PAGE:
The COVID-19 pandemic is still far from over, and the long-term societal changes brought on by this tumultuous time period remain to be seen. But if there’s one area that’s already experienced a fundamental shift — perhaps to the point of no return — it just might be the modern workplace.
According to a new PwC survey examining employee priorities and the future of work, the pandemic has empowered knowledge workers to demand more flexibility, higher pay, and better work/life balance from their employers.
“The past 18 months have been a learning experience and an experiment in how people work,” the report states. “As a result, more than a quarter (28%) of employees and executives strongly agree they are making permanent changes to how and where work gets done based on lessons learned from the pandemic. Companies are going to have to continue to change the way they work to retain talent.”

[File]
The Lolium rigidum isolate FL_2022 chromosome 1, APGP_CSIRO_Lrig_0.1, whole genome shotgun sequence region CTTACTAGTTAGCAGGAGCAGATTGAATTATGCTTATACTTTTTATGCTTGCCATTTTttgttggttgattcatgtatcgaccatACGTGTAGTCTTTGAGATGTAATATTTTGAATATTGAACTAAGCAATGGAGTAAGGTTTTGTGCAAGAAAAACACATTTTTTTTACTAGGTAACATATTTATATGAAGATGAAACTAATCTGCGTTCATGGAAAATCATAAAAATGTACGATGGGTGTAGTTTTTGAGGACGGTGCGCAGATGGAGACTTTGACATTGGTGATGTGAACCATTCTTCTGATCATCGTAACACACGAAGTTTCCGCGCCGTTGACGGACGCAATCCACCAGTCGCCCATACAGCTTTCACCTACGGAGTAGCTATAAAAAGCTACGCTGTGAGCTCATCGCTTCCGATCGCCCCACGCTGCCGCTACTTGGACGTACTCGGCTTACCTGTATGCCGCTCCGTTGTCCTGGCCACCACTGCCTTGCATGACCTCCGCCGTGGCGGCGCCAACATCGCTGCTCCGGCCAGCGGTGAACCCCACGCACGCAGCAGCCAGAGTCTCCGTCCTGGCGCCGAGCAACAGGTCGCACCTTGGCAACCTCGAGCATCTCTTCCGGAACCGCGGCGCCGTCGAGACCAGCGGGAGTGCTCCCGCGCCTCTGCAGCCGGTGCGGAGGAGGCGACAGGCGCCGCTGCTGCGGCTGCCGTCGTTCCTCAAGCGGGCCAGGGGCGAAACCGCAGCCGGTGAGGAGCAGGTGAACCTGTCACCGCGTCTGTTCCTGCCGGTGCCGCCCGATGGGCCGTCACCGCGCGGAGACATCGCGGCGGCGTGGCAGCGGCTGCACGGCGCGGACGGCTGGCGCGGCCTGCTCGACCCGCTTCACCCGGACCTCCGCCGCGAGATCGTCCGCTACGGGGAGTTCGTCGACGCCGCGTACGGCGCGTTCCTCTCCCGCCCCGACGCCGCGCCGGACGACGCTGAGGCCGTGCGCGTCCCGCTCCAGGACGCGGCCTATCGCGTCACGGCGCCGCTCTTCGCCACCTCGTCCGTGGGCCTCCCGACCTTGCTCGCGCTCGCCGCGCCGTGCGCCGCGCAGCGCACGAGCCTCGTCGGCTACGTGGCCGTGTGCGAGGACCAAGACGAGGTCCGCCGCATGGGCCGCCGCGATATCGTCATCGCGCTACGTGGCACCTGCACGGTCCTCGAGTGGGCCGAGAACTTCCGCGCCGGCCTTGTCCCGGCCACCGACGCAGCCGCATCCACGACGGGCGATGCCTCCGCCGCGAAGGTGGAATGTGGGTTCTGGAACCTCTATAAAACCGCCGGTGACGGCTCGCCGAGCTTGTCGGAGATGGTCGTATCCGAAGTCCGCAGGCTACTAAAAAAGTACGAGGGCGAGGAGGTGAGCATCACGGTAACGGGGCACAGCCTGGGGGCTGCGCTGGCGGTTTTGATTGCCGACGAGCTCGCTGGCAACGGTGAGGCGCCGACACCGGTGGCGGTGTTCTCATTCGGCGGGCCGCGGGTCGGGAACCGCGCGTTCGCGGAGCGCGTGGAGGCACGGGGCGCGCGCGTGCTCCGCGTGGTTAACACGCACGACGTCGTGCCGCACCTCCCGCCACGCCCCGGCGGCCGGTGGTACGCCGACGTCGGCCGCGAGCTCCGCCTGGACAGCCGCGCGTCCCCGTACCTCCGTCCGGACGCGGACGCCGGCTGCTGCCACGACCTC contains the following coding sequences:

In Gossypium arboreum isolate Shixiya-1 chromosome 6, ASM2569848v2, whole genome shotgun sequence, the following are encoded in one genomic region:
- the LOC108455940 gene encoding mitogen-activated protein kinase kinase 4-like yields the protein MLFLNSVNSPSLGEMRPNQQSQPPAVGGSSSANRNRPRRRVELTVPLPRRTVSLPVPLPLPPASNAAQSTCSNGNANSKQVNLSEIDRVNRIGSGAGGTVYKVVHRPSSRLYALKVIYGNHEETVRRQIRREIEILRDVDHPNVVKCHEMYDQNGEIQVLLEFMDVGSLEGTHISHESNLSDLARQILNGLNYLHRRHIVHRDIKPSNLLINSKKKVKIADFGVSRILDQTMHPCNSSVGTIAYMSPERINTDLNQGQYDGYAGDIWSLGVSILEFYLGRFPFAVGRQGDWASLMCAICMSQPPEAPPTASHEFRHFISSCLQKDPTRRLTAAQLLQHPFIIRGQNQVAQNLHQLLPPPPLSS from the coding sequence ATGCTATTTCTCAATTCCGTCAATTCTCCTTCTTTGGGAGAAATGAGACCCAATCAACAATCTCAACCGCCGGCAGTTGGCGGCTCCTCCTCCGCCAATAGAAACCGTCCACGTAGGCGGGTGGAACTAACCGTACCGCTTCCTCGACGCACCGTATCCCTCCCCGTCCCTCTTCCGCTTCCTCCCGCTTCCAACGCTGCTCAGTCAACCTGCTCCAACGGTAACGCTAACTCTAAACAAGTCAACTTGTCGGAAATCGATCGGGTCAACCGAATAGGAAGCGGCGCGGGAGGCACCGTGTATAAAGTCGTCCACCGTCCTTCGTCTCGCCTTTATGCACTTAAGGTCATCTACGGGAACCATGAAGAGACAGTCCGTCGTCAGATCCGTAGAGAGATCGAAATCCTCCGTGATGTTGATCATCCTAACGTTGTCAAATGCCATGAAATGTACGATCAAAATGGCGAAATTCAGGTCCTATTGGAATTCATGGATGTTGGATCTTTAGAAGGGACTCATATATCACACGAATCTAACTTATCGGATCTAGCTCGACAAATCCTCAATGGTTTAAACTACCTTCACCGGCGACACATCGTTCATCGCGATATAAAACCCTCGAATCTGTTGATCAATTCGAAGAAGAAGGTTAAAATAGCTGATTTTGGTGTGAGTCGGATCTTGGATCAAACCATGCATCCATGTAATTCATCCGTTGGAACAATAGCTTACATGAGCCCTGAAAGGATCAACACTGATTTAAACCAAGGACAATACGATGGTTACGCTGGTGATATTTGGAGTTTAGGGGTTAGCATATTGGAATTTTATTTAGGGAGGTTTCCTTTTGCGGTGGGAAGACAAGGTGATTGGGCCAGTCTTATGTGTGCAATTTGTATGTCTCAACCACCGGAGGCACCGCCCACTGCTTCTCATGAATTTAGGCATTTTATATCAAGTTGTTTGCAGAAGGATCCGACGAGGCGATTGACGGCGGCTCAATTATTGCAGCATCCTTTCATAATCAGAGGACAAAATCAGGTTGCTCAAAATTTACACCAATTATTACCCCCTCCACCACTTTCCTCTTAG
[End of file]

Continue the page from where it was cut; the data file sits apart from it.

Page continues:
Among the key takeaways from the survey is that companies insistent on having employees come back to work in an office every day will face significant backlash and resistance from those who’ve grown accustomed to the flexibility of remote work.
Almost 20% of all employees surveyed said they want to remain fully remote beyond the COVID-19 pandemic. The majority prefer a hybrid model with a variation of in-office and remote days, the survey found.
Meanwhile, 65% of employees are currently looking for a new job, up from 36% in May, and a vast majority of executives say they are seeing higher than usual turnover. The number one reason employees state they are looking for a new job is a better salary, followed by benefits.
For the employees seeking new opportunities, the top incentives are more flexibility, expanded benefits and higher compensation.
The PwC survey also looked at how employees view vaccine mandates as part of return-to-office plans. The survey found that 2/3 of executives and 2/3 of employees favor a vaccine mandate as a condition of being able to work in person at an office.
“We are still very split as to whether to mandate and whether employers should take a leadership role on this point,” PwC said in the survey. “Additionally, 44% of executives say they will take a leadership role in encouraging employees to get vaccinated over the next 12 months.”